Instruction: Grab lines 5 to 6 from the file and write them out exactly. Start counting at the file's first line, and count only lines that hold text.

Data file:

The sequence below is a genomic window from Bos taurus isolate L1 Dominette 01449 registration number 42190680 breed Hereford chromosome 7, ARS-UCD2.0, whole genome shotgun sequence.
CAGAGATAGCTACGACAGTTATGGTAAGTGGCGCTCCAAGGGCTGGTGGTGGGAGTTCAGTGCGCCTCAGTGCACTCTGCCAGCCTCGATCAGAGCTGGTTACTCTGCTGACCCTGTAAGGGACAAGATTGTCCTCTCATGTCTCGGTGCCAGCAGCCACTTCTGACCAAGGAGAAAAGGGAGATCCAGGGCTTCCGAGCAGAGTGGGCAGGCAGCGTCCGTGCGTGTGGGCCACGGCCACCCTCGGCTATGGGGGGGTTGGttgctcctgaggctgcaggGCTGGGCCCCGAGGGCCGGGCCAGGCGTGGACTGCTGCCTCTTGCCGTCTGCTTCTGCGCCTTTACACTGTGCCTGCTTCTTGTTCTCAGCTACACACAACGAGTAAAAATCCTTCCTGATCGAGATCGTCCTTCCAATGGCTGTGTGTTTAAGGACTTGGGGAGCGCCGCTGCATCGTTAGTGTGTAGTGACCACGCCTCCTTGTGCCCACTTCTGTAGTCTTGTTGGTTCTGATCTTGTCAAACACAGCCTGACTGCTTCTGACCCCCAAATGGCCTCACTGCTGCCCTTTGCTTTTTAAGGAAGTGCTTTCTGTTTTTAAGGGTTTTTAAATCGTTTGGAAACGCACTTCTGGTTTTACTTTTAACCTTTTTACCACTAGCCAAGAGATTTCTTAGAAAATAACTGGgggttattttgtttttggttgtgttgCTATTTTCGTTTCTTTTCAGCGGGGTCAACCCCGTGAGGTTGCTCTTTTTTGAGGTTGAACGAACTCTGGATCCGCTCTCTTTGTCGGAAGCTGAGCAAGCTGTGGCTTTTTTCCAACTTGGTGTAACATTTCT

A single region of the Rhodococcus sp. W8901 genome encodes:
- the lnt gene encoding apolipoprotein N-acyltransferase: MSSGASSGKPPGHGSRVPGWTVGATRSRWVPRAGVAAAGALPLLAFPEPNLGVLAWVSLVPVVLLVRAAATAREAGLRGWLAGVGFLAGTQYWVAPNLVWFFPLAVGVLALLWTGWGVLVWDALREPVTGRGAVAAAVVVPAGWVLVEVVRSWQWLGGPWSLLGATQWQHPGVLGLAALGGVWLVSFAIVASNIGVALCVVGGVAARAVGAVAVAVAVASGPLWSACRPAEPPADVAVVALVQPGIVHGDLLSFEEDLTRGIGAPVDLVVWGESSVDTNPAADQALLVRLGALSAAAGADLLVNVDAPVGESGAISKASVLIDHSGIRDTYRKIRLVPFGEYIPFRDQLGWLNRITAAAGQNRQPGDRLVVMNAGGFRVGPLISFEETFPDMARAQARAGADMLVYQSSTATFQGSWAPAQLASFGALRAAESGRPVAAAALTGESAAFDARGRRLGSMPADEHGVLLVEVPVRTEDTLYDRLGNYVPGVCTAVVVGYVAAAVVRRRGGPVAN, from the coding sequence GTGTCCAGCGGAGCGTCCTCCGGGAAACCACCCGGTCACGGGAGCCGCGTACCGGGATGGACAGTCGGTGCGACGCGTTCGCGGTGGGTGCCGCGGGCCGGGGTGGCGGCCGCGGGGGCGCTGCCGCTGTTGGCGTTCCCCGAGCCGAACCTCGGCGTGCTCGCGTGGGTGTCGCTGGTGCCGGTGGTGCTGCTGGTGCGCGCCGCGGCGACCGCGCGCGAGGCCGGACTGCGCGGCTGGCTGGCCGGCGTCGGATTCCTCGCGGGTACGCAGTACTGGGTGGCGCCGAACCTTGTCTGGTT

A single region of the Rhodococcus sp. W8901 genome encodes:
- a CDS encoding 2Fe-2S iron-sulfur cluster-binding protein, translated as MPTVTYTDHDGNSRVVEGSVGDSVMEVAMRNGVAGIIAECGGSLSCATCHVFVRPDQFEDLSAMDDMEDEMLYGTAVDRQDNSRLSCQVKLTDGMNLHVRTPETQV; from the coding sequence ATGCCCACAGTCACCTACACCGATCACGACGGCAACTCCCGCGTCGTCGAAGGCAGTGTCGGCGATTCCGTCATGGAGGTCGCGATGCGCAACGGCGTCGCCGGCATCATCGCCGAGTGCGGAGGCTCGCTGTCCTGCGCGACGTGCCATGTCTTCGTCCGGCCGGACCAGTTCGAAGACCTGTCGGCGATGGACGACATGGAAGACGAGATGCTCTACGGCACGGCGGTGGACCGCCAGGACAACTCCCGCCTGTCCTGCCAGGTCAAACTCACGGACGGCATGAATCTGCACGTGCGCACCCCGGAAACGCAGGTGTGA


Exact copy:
A single region of the Rhodococcus sp. W8901 genome encodes:
- a CDS encoding 2Fe-2S iron-sulfur cluster-binding protein, translated as MPTVTYTDHDGNSRVVEGSVGDSVMEVAMRNGVAGIIAECGGSLSCATCHVFVRPDQFEDLSAMDDMEDEMLYGTAVDRQDNSRLSCQVKLTDGMNLHVRTPETQV; from the coding sequence ATGCCCACAGTCACCTACACCGATCACGACGGCAACTCCCGCGTCGTCGAAGGCAGTGTCGGCGATTCCGTCATGGAGGTCGCGATGCGCAACGGCGTCGCCGGCATCATCGCCGAGTGCGGAGGCTCGCTGTCCTGCGCGACGTGCCATGTCTTCGTCCGGCCGGACCAGTTCGAAGACCTGTCGGCGATGGACGACATGGAAGACGAGATGCTCTACGGCACGGCGGTGGACCGCCAGGACAACTCCCGCCTGTCCTGCCAGGTCAAACTCACGGACGGCATGAATCTGCACGTGCGCACCCCGGAAACGCAGGTGTGA